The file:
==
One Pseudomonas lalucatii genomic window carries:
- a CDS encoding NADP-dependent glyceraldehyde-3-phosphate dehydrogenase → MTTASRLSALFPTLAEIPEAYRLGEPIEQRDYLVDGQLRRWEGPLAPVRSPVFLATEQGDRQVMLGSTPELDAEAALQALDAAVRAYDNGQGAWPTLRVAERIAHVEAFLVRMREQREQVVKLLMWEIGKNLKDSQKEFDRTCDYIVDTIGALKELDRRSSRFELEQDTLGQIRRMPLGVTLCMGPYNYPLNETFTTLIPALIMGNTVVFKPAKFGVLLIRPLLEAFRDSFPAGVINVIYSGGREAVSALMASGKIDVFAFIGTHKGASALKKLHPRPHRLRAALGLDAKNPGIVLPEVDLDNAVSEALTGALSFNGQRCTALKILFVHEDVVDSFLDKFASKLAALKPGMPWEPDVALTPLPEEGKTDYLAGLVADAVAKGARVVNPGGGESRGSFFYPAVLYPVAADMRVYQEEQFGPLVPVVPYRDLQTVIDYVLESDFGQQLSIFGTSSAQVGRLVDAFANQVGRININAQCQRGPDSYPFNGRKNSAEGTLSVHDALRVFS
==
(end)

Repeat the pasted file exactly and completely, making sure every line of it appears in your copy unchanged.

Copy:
One Pseudomonas lalucatii genomic window carries:
- a CDS encoding NADP-dependent glyceraldehyde-3-phosphate dehydrogenase → MTTASRLSALFPTLAEIPEAYRLGEPIEQRDYLVDGQLRRWEGPLAPVRSPVFLATEQGDRQVMLGSTPELDAEAALQALDAAVRAYDNGQGAWPTLRVAERIAHVEAFLVRMREQREQVVKLLMWEIGKNLKDSQKEFDRTCDYIVDTIGALKELDRRSSRFELEQDTLGQIRRMPLGVTLCMGPYNYPLNETFTTLIPALIMGNTVVFKPAKFGVLLIRPLLEAFRDSFPAGVINVIYSGGREAVSALMASGKIDVFAFIGTHKGASALKKLHPRPHRLRAALGLDAKNPGIVLPEVDLDNAVSEALTGALSFNGQRCTALKILFVHEDVVDSFLDKFASKLAALKPGMPWEPDVALTPLPEEGKTDYLAGLVADAVAKGARVVNPGGGESRGSFFYPAVLYPVAADMRVYQEEQFGPLVPVVPYRDLQTVIDYVLESDFGQQLSIFGTSSAQVGRLVDAFANQVGRININAQCQRGPDSYPFNGRKNSAEGTLSVHDALRVFS